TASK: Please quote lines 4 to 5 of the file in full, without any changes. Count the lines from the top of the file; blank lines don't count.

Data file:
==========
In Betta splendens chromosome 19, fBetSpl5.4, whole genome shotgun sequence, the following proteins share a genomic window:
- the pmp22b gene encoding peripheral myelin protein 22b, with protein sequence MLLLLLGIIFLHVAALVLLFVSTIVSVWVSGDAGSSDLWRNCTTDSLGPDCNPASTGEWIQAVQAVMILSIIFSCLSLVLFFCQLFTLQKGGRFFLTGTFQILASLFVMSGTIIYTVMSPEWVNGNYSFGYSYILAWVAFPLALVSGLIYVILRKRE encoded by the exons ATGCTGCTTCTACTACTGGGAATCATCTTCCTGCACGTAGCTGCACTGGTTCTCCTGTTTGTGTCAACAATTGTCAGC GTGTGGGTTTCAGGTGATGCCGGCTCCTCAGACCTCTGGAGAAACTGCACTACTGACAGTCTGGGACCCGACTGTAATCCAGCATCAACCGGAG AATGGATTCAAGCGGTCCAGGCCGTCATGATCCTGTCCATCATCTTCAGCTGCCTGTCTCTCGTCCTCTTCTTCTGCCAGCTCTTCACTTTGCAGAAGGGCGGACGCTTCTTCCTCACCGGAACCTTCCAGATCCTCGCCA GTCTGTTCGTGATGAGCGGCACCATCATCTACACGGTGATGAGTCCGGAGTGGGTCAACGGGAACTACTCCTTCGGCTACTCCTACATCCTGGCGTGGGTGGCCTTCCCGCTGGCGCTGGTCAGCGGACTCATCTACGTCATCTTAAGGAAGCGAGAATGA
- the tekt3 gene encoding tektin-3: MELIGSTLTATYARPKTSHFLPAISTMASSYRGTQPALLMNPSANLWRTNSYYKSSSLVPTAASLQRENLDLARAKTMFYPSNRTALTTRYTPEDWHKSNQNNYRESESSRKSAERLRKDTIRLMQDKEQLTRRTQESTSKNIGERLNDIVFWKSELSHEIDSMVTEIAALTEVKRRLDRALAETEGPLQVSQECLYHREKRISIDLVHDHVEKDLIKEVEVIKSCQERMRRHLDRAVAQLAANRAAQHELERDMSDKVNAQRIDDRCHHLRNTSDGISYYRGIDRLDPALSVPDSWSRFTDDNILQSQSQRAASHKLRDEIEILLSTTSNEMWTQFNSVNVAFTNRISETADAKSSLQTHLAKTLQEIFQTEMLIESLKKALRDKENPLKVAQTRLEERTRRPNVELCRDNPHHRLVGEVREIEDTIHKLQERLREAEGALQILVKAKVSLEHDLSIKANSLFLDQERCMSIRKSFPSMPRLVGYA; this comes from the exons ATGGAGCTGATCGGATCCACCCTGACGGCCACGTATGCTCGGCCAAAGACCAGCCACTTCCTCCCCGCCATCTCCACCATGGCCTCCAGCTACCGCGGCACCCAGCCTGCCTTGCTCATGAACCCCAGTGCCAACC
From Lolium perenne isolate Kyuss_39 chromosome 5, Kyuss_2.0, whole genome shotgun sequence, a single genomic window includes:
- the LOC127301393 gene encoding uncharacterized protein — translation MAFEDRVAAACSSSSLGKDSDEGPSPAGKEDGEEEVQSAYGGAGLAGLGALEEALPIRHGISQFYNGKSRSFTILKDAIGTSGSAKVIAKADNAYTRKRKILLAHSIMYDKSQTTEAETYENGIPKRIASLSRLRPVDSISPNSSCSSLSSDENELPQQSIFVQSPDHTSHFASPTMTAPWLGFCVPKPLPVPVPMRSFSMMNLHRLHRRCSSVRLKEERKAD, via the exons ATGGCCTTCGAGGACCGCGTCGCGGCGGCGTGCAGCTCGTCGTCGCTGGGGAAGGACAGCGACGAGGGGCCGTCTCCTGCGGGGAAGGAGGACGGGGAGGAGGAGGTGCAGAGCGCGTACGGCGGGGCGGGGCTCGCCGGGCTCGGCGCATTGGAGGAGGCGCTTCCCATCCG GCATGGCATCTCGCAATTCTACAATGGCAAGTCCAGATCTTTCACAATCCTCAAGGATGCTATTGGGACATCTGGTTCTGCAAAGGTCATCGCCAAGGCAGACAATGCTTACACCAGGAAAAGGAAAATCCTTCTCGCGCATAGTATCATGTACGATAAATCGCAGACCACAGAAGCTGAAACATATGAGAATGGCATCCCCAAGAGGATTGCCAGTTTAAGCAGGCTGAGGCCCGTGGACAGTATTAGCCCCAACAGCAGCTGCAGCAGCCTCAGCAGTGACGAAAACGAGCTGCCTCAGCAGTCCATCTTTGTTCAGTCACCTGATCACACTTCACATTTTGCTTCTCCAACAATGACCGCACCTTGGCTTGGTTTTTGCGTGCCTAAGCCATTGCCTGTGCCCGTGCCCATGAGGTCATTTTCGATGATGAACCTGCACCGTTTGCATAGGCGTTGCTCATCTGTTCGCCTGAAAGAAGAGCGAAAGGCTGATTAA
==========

From Lolium perenne isolate Kyuss_39 chromosome 5, Kyuss_2.0, whole genome shotgun sequence, a single genomic window includes:
- the LOC127301393 gene encoding uncharacterized protein — translation MAFEDRVAAACSSSSLGKDSDEGPSPAGKEDGEEEVQSAYGGAGLAGLGALEEALPIRHGISQFYNGKSRSFTILKDAIGTSGSAKVIAKADNAYTRKRKILLAHSIMYDKSQTTEAETYENGIPKRIASLSRLRPVDSISPNSSCSSLSSDENELPQQSIFVQSPDHTSHFASPTMTAPWLGFCVPKPLPVPVPMRSFSMMNLHRLHRRCSSVRLKEERKAD, via the exons ATGGCCTTCGAGGACCGCGTCGCGGCGGCGTGCAGCTCGTCGTCGCTGGGGAAGGACAGCGACGAGGGGCCGTCTCCTGCGGGGAAGGAGGACGGGGAGGAGGAGGTGCAGAGCGCGTACGGCGGGGCGGGGCTCGCCGGGCTCGGCGCATTGGAGGAGGCGCTTCCCATCCG GCATGGCATCTCGCAATTCTACAATGGCAAGTCCAGATCTTTCACAATCCTCAAGGATGCTATTGGGACATCTGGTTCTGCAAAGGTCATCGCCAAGGCAGACAATGCTTACACCAGGAAAAGGAAAATCCTTCTCGCGCATAGTATCATGTACGATAAATCGCAGACCACAGAAGCTGAAACATATGAGAATGGCATCCCCAAGAGGATTGCCAGTTTAAGCAGGCTGAGGCCCGTGGACAGTATTAGCCCCAACAGCAGCTGCAGCAGCCTCAGCAGTGACGAAAACGAGCTGCCTCAGCAGTCCATCTTTGTTCAGTCACCTGATCACACTTCACATTTTGCTTCTCCAACAATGACCGCACCTTGGCTTGGTTTTTGCGTGCCTAAGCCATTGCCTGTGCCCGTGCCCATGAGGTCATTTTCGATGATGAACCTGCACCGTTTGCATAGGCGTTGCTCATCTGTTCGCCTGAAAGAAGAGCGAAAGGCTGATTAA